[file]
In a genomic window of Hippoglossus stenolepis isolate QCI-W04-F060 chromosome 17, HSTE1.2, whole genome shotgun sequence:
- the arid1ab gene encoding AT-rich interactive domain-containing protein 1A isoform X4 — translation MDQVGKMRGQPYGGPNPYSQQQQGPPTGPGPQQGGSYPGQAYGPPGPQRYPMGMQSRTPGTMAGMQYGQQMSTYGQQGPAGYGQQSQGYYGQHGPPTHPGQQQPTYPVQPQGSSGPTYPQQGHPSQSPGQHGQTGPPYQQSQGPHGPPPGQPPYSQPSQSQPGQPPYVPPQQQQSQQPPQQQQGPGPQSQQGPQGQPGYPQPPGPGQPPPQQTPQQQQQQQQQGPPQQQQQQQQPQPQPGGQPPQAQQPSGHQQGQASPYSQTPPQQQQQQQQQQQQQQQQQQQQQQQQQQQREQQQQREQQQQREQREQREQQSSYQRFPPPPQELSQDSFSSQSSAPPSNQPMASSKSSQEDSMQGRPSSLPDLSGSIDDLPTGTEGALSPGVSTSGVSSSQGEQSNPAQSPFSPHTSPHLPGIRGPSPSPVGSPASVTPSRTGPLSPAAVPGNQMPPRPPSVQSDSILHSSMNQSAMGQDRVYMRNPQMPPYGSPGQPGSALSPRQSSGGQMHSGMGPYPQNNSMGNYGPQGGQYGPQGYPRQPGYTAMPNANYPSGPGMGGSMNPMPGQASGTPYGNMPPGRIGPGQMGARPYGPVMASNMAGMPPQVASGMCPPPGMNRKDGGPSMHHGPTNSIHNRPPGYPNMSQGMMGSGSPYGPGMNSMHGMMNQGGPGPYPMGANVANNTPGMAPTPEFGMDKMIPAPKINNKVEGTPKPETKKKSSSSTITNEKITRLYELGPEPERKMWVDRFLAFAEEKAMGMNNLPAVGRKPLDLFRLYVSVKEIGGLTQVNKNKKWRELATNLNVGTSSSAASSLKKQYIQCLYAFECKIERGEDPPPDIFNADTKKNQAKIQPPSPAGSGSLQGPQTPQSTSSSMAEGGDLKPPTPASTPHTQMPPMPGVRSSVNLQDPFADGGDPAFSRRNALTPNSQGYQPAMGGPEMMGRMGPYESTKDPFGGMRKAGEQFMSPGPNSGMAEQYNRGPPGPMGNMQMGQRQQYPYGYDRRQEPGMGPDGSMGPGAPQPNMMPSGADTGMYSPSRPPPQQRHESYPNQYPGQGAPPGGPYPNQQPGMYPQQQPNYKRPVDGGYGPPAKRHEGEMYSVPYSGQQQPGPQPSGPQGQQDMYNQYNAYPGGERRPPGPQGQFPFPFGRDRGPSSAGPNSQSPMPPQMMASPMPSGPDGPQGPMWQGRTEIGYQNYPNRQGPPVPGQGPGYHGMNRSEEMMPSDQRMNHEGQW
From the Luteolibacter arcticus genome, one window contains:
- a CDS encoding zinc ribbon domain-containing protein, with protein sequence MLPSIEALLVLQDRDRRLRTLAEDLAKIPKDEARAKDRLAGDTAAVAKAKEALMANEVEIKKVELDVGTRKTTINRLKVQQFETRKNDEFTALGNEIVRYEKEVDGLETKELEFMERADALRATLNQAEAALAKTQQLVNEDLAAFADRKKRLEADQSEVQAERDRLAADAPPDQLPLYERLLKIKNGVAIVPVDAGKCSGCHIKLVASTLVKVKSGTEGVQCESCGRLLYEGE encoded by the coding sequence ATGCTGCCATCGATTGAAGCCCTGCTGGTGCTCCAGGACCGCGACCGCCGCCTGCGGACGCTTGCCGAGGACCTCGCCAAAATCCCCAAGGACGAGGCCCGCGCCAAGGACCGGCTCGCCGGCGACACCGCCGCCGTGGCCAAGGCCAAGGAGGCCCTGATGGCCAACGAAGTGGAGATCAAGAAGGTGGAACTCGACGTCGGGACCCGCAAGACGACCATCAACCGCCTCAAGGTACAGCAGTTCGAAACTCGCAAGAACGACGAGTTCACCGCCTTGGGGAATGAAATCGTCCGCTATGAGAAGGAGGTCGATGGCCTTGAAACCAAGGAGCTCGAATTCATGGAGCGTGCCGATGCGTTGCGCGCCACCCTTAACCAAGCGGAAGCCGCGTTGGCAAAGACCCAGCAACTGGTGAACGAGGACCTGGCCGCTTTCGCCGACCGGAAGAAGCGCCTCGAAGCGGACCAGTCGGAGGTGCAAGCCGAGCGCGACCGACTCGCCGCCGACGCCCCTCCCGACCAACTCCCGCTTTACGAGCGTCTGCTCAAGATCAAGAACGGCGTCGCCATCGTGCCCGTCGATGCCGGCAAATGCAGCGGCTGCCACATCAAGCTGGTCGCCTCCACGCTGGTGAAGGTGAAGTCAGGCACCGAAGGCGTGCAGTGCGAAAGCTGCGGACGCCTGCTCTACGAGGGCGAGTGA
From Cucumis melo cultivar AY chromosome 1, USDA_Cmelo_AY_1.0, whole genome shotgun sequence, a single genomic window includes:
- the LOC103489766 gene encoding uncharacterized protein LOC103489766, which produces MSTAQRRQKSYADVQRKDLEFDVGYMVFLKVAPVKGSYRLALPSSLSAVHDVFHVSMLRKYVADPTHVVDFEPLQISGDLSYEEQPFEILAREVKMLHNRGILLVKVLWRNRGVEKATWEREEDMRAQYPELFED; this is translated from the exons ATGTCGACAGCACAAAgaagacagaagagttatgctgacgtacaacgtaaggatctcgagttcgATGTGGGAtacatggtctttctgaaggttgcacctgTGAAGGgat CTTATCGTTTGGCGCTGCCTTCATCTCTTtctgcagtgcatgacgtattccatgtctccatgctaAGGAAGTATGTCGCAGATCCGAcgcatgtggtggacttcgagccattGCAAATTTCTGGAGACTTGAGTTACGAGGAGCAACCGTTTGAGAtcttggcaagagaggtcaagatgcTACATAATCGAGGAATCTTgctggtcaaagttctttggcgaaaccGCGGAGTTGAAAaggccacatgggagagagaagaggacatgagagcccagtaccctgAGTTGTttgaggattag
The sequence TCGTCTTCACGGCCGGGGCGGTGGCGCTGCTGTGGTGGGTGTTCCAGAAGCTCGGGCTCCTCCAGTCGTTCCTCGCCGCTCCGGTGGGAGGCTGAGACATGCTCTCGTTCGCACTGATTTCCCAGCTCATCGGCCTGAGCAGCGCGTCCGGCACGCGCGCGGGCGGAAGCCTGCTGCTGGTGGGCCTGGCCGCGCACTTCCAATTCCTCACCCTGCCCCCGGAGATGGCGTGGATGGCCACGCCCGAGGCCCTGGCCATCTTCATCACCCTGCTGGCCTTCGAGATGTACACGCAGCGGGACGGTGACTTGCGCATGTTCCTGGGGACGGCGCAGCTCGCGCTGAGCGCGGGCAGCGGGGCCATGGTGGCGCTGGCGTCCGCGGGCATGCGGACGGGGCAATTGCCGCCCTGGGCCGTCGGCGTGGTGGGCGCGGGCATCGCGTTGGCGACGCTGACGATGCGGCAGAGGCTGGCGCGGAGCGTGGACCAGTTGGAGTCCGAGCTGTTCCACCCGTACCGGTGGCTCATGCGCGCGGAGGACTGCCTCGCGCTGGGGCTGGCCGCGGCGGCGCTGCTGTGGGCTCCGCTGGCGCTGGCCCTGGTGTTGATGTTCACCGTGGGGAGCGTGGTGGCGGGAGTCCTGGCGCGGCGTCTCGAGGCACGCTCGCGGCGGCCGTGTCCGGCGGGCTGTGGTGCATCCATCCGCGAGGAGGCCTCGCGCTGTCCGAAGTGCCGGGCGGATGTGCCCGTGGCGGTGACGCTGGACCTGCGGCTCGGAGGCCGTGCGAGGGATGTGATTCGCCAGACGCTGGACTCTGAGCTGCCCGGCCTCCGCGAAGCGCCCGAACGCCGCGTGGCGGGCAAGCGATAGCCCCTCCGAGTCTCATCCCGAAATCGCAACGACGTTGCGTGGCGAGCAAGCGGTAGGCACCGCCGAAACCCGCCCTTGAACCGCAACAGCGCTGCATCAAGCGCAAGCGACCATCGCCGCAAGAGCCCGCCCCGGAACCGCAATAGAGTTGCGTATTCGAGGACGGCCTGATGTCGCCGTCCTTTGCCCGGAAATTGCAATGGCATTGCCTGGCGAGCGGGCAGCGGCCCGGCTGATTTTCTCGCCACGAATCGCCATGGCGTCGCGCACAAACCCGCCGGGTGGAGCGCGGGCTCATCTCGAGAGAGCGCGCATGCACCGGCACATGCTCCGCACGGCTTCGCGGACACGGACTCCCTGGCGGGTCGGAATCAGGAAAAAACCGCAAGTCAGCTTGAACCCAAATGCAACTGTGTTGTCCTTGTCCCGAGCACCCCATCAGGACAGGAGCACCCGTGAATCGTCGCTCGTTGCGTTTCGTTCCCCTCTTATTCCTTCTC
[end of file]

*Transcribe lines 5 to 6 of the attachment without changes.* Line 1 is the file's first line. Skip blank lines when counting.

From Cucumis melo cultivar AY chromosome 1, USDA_Cmelo_AY_1.0, whole genome shotgun sequence, a single genomic window includes:
- the LOC103489766 gene encoding uncharacterized protein LOC103489766, which produces MSTAQRRQKSYADVQRKDLEFDVGYMVFLKVAPVKGSYRLALPSSLSAVHDVFHVSMLRKYVADPTHVVDFEPLQISGDLSYEEQPFEILAREVKMLHNRGILLVKVLWRNRGVEKATWEREEDMRAQYPELFED; this is translated from the exons ATGTCGACAGCACAAAgaagacagaagagttatgctgacgtacaacgtaaggatctcgagttcgATGTGGGAtacatggtctttctgaaggttgcacctgTGAAGGgat CTTATCGTTTGGCGCTGCCTTCATCTCTTtctgcagtgcatgacgtattccatgtctccatgctaAGGAAGTATGTCGCAGATCCGAcgcatgtggtggacttcgagccattGCAAATTTCTGGAGACTTGAGTTACGAGGAGCAACCGTTTGAGAtcttggcaagagaggtcaagatgcTACATAATCGAGGAATCTTgctggtcaaagttctttggcgaaaccGCGGAGTTGAAAaggccacatgggagagagaagaggacatgagagcccagtaccctgAGTTGTttgaggattag